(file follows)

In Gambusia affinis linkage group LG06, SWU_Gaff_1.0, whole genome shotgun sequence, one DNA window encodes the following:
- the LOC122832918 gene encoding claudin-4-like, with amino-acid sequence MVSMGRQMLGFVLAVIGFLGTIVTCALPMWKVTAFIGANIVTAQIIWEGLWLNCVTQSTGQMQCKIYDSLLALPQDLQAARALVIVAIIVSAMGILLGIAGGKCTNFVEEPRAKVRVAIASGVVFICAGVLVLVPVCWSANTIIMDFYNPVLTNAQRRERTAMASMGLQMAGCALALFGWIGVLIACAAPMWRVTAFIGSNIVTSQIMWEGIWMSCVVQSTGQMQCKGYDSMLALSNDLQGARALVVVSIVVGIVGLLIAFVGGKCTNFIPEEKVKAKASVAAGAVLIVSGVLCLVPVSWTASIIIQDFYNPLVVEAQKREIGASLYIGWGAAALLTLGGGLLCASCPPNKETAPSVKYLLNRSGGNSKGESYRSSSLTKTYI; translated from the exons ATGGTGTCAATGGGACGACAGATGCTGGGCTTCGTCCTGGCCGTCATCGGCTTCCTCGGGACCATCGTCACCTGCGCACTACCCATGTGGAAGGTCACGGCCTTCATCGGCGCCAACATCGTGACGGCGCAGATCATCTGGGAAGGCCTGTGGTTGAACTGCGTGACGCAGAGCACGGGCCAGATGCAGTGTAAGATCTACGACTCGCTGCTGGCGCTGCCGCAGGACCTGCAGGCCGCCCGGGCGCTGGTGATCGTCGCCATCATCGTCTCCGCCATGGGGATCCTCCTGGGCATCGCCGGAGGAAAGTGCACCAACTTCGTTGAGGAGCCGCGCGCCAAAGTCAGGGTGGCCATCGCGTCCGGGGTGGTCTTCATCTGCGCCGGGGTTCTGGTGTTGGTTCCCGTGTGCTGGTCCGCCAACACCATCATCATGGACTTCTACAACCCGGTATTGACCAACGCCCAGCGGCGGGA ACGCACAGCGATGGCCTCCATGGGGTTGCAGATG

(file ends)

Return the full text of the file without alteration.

In Gambusia affinis linkage group LG06, SWU_Gaff_1.0, whole genome shotgun sequence, one DNA window encodes the following:
- the LOC122832918 gene encoding claudin-4-like, with amino-acid sequence MVSMGRQMLGFVLAVIGFLGTIVTCALPMWKVTAFIGANIVTAQIIWEGLWLNCVTQSTGQMQCKIYDSLLALPQDLQAARALVIVAIIVSAMGILLGIAGGKCTNFVEEPRAKVRVAIASGVVFICAGVLVLVPVCWSANTIIMDFYNPVLTNAQRRERTAMASMGLQMAGCALALFGWIGVLIACAAPMWRVTAFIGSNIVTSQIMWEGIWMSCVVQSTGQMQCKGYDSMLALSNDLQGARALVVVSIVVGIVGLLIAFVGGKCTNFIPEEKVKAKASVAAGAVLIVSGVLCLVPVSWTASIIIQDFYNPLVVEAQKREIGASLYIGWGAAALLTLGGGLLCASCPPNKETAPSVKYLLNRSGGNSKGESYRSSSLTKTYI; translated from the exons ATGGTGTCAATGGGACGACAGATGCTGGGCTTCGTCCTGGCCGTCATCGGCTTCCTCGGGACCATCGTCACCTGCGCACTACCCATGTGGAAGGTCACGGCCTTCATCGGCGCCAACATCGTGACGGCGCAGATCATCTGGGAAGGCCTGTGGTTGAACTGCGTGACGCAGAGCACGGGCCAGATGCAGTGTAAGATCTACGACTCGCTGCTGGCGCTGCCGCAGGACCTGCAGGCCGCCCGGGCGCTGGTGATCGTCGCCATCATCGTCTCCGCCATGGGGATCCTCCTGGGCATCGCCGGAGGAAAGTGCACCAACTTCGTTGAGGAGCCGCGCGCCAAAGTCAGGGTGGCCATCGCGTCCGGGGTGGTCTTCATCTGCGCCGGGGTTCTGGTGTTGGTTCCCGTGTGCTGGTCCGCCAACACCATCATCATGGACTTCTACAACCCGGTATTGACCAACGCCCAGCGGCGGGA ACGCACAGCGATGGCCTCCATGGGGTTGCAGATG